US Farmers Shy Away From Organic Crops


Although many consumers believe organic food is better than the conventionally-produced varieties and are willing to pay a premium for it apparently farmers aren't drinking this particular KoolAid. At least, they're not rushing to grow organic crops. A new government study investigates why this is the case.

USDA researchers William McBride and Catherine Greene examined the department's survey data on crops grown by American farmers. They noted that while the total organic crop acreage increased substantially since the National Organic Program was initiated in 2002 from 1.3 million to over 3 million acres by 2011 growth for some major field crops was modest. In particular, they examined data for three major crops: corn, wheat, and soybeans.

One reason that farmers might avoid growing organic crops is that the yield (bushels per acre) is lower than for conventional crops, as shown in the graph below.

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The report states that, "[i]n USDA organic surveys, producers reported that achieving yields was one of the most difficult aspects of organic production. The yield differences revealed by survey data may be due to the unique problems encountered by organic systems outside of the experimental setting, such as effective weed control." Undoubtedly this is due to the lack of effective pesticides permitted under organic production rules, as well as lack of use of genetically modified seeds, which can improve resistance to pests.

In addition, it costs more per bushel to produce organic varieties of these major crops as shown below for corn even though farmers can get higher prices for them. While conventional farmers pay more for land, fertilizer, seed and chemicals, apparently these are offset by higher costs for labor, capital and fuel for organic farmers.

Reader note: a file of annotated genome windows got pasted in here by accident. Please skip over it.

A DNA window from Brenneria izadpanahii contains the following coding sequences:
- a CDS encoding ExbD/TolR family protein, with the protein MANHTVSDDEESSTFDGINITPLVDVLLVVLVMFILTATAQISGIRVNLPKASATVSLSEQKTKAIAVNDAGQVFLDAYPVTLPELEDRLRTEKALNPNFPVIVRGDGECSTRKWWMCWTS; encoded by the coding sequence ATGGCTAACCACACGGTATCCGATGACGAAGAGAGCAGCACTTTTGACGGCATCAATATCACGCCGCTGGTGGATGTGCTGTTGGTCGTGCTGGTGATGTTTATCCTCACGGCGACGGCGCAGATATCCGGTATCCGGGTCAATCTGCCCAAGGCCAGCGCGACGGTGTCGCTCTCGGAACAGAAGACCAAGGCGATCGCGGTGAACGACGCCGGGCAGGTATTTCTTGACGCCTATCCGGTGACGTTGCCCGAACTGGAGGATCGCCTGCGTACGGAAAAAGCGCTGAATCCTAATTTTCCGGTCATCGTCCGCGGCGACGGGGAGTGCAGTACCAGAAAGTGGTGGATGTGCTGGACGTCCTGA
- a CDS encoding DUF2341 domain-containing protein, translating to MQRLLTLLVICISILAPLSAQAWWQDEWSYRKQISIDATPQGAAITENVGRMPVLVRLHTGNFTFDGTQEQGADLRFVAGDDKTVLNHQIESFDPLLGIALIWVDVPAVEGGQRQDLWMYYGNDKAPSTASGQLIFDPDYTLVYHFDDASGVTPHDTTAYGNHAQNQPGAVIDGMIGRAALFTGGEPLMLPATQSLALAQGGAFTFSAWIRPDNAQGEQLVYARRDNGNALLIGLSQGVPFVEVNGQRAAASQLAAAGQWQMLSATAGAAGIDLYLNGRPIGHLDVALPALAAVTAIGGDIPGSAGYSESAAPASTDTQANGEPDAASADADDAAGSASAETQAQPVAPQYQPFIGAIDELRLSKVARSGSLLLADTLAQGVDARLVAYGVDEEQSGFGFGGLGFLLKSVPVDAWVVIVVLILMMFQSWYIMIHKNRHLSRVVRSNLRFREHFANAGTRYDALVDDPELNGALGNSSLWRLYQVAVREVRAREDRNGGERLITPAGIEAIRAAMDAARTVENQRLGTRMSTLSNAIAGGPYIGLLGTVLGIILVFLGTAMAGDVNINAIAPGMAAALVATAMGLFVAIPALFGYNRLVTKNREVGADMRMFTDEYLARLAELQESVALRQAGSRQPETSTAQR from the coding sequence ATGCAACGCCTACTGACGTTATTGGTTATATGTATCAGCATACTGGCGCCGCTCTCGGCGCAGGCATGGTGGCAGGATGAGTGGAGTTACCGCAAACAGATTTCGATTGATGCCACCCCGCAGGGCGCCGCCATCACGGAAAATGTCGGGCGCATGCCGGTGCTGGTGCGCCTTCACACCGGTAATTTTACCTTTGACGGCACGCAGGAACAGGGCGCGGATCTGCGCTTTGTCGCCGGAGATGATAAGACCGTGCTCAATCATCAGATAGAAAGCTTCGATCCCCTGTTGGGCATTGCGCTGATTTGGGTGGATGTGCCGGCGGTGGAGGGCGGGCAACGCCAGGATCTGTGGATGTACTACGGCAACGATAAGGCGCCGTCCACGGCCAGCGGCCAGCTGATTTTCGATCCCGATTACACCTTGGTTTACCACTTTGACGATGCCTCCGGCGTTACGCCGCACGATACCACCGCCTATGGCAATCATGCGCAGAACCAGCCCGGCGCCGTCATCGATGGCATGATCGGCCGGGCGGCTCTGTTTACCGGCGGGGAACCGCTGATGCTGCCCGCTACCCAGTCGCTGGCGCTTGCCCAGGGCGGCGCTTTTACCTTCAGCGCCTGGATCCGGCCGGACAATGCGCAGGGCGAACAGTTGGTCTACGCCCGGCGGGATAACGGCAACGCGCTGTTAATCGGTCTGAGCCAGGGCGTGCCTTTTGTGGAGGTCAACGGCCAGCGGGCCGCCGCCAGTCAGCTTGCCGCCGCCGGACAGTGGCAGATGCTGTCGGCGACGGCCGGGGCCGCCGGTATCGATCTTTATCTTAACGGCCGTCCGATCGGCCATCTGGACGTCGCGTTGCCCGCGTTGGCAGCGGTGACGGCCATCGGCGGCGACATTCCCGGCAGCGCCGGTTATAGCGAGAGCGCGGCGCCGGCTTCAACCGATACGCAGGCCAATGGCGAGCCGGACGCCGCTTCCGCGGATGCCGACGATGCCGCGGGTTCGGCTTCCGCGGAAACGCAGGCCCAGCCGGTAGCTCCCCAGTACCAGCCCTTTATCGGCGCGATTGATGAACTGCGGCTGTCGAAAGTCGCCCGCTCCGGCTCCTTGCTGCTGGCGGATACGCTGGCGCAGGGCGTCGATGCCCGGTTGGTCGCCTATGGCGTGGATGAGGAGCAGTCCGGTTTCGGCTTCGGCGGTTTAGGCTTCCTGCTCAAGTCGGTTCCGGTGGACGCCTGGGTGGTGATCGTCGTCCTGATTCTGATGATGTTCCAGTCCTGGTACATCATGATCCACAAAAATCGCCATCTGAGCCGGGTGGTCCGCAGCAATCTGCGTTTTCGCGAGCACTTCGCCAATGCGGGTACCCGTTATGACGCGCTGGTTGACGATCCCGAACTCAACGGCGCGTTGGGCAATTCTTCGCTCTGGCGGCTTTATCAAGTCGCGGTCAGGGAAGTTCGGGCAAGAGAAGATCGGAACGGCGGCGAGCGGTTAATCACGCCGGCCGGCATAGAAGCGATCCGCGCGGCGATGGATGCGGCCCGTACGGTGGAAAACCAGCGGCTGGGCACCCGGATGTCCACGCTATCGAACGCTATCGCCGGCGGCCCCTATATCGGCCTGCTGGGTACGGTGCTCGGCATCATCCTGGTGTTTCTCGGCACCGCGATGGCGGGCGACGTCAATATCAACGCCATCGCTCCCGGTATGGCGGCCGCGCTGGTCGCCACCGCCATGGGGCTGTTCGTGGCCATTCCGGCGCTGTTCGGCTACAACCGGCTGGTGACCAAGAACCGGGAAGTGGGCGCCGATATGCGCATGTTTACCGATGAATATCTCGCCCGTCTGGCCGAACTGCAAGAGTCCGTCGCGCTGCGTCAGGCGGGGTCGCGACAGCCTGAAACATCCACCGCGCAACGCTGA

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However, the returns for their organic corn and soybeans are higher than for the conventional varieties as much as $66 per acre for corn and $41 for soybeans while organic wheat might bring in $9 less per acre than the conventional variety. Such data explain the premiums consumers must pay if they want to eat organic products.

In spite of the potential for greater earnings for organic crops, the report finds that U.S. producers aren't rushing into the organic market. Some reasons include the greater availability of conventional seeds and chemicals, and ease of selling their products at local sites. In contrast, organic farmers find it harder to source seeds, must learn new methods of pest control and fertility management, and find other ways to bring their products to market. The report states, "organic farming requires more on-farm management."

What does all this mean for the future of organic farming in the U.S.? Undoubtedly it will continue, and continue to cost consumers more than conventional farming. And it does not look like the chances that organic farming will become the standard are very promising even though many advocates want the country to switch.